Despite this agreement however, some of the trade associations within the automotive aftermarket continued to lobby for “the consumer’s right to repair” even before the ink was dry on the voluntary agreement. One of the contentions from the aftermarket has been that CASIS is somehow deficient because it does not deal with security information such as keys and immobilizer systems, yet it was acknowledged by both the manufacturers and the aftermarket at the time that security related information was appropriately outside of the scope of CASIS. The direct wording from the agreement is as follows:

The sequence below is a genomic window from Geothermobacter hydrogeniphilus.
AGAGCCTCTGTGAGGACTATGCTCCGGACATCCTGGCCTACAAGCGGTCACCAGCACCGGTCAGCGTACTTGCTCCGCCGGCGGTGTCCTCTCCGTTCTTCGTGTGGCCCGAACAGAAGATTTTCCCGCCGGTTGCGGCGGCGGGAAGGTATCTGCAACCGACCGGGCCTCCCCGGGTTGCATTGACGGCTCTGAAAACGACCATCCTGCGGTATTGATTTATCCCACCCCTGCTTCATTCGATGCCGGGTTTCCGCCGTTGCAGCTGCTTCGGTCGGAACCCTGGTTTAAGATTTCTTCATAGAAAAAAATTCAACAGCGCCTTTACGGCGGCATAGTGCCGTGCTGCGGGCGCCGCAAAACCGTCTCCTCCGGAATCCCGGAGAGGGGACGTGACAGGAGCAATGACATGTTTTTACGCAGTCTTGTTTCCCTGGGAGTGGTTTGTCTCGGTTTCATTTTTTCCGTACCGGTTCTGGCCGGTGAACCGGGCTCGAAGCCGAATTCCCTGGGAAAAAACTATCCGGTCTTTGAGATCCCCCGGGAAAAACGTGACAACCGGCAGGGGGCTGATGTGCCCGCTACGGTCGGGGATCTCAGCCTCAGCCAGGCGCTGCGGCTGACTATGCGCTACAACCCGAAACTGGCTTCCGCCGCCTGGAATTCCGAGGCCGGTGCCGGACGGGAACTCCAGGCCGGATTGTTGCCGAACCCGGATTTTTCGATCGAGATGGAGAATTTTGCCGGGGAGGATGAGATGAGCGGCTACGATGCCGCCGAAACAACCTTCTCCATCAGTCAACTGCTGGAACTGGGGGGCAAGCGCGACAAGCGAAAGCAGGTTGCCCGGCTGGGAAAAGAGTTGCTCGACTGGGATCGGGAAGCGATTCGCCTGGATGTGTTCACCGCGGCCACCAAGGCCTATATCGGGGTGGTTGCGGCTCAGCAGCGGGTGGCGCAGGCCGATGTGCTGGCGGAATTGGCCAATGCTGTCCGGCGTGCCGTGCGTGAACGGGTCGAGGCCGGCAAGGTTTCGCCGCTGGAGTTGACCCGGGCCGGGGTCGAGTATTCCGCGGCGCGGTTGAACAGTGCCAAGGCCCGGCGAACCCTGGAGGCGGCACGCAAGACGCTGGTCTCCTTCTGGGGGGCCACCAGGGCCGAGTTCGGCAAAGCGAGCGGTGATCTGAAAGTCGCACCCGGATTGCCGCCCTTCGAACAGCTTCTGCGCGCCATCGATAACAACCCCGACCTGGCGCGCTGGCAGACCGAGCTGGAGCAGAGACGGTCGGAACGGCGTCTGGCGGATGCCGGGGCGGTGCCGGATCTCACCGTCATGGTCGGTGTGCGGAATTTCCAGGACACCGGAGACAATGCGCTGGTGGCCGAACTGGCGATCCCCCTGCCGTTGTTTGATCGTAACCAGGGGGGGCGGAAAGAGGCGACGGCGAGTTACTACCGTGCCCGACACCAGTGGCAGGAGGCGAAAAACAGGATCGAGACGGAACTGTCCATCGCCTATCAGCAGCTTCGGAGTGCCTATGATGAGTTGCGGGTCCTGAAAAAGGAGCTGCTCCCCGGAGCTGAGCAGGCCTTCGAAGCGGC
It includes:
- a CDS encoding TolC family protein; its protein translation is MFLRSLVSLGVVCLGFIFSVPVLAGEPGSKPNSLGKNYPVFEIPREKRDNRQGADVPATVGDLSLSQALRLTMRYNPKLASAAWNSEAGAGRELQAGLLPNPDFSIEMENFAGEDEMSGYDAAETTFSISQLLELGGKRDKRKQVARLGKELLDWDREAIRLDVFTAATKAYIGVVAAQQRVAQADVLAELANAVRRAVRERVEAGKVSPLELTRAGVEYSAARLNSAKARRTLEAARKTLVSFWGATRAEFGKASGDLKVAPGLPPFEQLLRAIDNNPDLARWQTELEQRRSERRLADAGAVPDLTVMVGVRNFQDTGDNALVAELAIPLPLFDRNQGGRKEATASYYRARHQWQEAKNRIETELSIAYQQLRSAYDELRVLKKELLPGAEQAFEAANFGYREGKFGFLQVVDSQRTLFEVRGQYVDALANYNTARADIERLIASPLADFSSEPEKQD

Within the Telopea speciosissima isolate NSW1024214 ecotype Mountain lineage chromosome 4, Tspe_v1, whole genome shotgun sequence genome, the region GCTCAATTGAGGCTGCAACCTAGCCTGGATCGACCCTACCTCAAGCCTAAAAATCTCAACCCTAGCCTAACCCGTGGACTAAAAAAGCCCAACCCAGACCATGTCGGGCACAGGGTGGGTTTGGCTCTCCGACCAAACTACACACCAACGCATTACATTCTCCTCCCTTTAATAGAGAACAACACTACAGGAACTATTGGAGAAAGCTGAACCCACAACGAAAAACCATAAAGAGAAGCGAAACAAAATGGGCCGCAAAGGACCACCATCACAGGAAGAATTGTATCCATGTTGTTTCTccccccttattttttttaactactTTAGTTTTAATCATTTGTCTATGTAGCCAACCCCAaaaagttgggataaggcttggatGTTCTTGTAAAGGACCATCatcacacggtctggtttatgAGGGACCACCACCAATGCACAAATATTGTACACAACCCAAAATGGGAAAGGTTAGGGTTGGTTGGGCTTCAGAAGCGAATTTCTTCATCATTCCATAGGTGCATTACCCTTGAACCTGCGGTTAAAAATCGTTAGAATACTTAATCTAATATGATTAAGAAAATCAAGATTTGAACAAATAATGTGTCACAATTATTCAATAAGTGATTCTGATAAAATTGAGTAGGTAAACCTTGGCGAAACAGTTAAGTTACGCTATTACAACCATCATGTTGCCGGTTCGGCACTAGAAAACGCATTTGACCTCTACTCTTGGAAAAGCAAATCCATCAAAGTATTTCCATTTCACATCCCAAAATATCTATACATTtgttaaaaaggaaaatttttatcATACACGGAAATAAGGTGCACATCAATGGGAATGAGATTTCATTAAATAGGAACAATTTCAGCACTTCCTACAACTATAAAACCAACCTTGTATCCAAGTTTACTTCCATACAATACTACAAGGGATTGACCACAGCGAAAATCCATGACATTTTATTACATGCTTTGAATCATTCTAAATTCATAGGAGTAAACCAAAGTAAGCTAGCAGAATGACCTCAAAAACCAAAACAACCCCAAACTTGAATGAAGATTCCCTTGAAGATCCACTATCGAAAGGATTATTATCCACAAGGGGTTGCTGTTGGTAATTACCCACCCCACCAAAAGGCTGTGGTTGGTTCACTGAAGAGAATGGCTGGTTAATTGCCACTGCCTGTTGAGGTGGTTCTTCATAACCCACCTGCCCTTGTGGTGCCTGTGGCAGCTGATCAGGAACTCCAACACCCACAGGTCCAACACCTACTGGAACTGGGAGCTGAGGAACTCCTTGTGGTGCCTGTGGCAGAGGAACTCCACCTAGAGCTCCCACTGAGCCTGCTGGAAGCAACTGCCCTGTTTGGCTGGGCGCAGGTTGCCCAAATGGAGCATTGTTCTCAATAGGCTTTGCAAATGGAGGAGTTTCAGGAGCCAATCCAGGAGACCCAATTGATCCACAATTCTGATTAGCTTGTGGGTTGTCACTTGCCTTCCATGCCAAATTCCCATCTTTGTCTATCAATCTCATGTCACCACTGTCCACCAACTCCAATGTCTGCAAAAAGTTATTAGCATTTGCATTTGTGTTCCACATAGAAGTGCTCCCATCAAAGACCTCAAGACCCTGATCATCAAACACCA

The Parties recognize that there is currently no uniform widely available secure infrastructure in Canada for making security-related information available to Service Providers as necessary to reinitialize ignition keys and immobilizer systems for Motor Vehicles employing integral vehicle security systems in a manner that ensures Motor Vehicle security. The Parties also recognize that vehicle security and integrity is of paramount importance to the Parties and to other stakeholders, such as the federal, provincial and municipal governments, law enforcement agencies, the insurance industry, and the owners and operators of Motor Vehicles in Canada.

The Parties will endeavour to find a mutually beneficial solution to this issue, such solution likely requiring the creation of a supporting infrastructure.